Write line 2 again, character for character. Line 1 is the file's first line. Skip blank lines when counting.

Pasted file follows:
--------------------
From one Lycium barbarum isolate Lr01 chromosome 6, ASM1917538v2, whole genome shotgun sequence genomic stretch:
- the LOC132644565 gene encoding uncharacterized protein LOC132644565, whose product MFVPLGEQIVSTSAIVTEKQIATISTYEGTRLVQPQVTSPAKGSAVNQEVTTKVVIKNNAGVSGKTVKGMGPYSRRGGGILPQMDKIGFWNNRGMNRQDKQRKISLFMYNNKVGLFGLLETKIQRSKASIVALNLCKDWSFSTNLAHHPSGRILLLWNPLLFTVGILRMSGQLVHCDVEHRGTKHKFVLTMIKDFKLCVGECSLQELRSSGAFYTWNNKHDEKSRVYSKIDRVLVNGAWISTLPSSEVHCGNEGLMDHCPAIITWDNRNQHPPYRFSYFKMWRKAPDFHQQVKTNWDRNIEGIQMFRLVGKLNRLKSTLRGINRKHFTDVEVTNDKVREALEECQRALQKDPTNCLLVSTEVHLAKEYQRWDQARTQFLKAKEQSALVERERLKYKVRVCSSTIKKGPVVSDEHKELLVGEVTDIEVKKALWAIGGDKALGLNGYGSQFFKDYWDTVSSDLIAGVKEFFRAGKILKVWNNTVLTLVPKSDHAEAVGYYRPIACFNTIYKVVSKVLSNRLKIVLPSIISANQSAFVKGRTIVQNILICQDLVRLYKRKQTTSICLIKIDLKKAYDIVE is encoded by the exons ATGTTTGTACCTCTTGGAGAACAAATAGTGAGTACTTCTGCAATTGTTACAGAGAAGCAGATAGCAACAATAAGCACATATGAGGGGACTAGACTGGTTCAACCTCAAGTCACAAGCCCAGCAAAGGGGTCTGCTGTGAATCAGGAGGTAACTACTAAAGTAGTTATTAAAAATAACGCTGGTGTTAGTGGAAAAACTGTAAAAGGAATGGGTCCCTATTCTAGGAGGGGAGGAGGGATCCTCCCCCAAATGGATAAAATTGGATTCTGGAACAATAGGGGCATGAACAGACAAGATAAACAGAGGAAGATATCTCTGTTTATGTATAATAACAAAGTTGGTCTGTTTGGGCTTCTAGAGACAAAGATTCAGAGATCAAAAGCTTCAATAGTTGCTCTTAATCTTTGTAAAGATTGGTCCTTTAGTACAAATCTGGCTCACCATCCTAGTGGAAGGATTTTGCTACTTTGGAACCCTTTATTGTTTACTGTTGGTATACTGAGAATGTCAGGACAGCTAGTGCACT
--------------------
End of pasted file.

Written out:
- the LOC132644565 gene encoding uncharacterized protein LOC132644565, whose product MFVPLGEQIVSTSAIVTEKQIATISTYEGTRLVQPQVTSPAKGSAVNQEVTTKVVIKNNAGVSGKTVKGMGPYSRRGGGILPQMDKIGFWNNRGMNRQDKQRKISLFMYNNKVGLFGLLETKIQRSKASIVALNLCKDWSFSTNLAHHPSGRILLLWNPLLFTVGILRMSGQLVHCDVEHRGTKHKFVLTMIKDFKLCVGECSLQELRSSGAFYTWNNKHDEKSRVYSKIDRVLVNGAWISTLPSSEVHCGNEGLMDHCPAIITWDNRNQHPPYRFSYFKMWRKAPDFHQQVKTNWDRNIEGIQMFRLVGKLNRLKSTLRGINRKHFTDVEVTNDKVREALEECQRALQKDPTNCLLVSTEVHLAKEYQRWDQARTQFLKAKEQSALVERERLKYKVRVCSSTIKKGPVVSDEHKELLVGEVTDIEVKKALWAIGGDKALGLNGYGSQFFKDYWDTVSSDLIAGVKEFFRAGKILKVWNNTVLTLVPKSDHAEAVGYYRPIACFNTIYKVVSKVLSNRLKIVLPSIISANQSAFVKGRTIVQNILICQDLVRLYKRKQTTSICLIKIDLKKAYDIVE is encoded by the exons ATGTTTGTACCTCTTGGAGAACAAATAGTGAGTACTTCTGCAATTGTTACAGAGAAGCAGATAGCAACAATAAGCACATATGAGGGGACTAGACTGGTTCAACCTCAAGTCACAAGCCCAGCAAAGGGGTCTGCTGTGAATCAGGAGGTAACTACTAAAGTAGTTATTAAAAATAACGCTGGTGTTAGTGGAAAAACTGTAAAAGGAATGGGTCCCTATTCTAGGAGGGGAGGAGGGATCCTCCCCCAAATGGATAAAATTGGATTCTGGAACAATAGGGGCATGAACAGACAAGATAAACAGAGGAAGATATCTCTGTTTATGTATAATAACAAAGTTGGTCTGTTTGGGCTTCTAGAGACAAAGATTCAGAGATCAAAAGCTTCAATAGTTGCTCTTAATCTTTGTAAAGATTGGTCCTTTAGTACAAATCTGGCTCACCATCCTAGTGGAAGGATTTTGCTACTTTGGAACCCTTTATTGTTTACTGTTGGTATACTGAGAATGTCAGGACAGCTAGTGCACT